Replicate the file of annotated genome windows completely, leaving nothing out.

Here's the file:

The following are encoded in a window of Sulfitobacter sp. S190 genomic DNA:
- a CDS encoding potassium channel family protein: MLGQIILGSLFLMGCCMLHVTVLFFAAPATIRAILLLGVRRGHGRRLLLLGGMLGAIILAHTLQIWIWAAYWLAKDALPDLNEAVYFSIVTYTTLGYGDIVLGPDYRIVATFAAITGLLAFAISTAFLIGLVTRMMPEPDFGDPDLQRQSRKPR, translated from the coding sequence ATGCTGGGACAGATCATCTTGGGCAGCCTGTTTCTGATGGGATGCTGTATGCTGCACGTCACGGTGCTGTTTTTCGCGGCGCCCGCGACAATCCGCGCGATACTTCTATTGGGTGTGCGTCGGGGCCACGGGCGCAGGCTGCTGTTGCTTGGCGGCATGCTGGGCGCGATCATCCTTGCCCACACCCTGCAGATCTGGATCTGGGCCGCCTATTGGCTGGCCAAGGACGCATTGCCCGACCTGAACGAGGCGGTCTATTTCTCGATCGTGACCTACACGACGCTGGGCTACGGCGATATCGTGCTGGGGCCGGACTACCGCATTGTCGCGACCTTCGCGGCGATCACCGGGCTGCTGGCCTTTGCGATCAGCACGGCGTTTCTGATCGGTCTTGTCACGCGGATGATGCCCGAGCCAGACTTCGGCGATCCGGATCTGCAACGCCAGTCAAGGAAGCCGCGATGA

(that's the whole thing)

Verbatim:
The following are encoded in a window of Sulfitobacter sp. S190 genomic DNA:
- a CDS encoding potassium channel family protein: MLGQIILGSLFLMGCCMLHVTVLFFAAPATIRAILLLGVRRGHGRRLLLLGGMLGAIILAHTLQIWIWAAYWLAKDALPDLNEAVYFSIVTYTTLGYGDIVLGPDYRIVATFAAITGLLAFAISTAFLIGLVTRMMPEPDFGDPDLQRQSRKPR, translated from the coding sequence ATGCTGGGACAGATCATCTTGGGCAGCCTGTTTCTGATGGGATGCTGTATGCTGCACGTCACGGTGCTGTTTTTCGCGGCGCCCGCGACAATCCGCGCGATACTTCTATTGGGTGTGCGTCGGGGCCACGGGCGCAGGCTGCTGTTGCTTGGCGGCATGCTGGGCGCGATCATCCTTGCCCACACCCTGCAGATCTGGATCTGGGCCGCCTATTGGCTGGCCAAGGACGCATTGCCCGACCTGAACGAGGCGGTCTATTTCTCGATCGTGACCTACACGACGCTGGGCTACGGCGATATCGTGCTGGGGCCGGACTACCGCATTGTCGCGACCTTCGCGGCGATCACCGGGCTGCTGGCCTTTGCGATCAGCACGGCGTTTCTGATCGGTCTTGTCACGCGGATGATGCCCGAGCCAGACTTCGGCGATCCGGATCTGCAACGCCAGTCAAGGAAGCCGCGATGA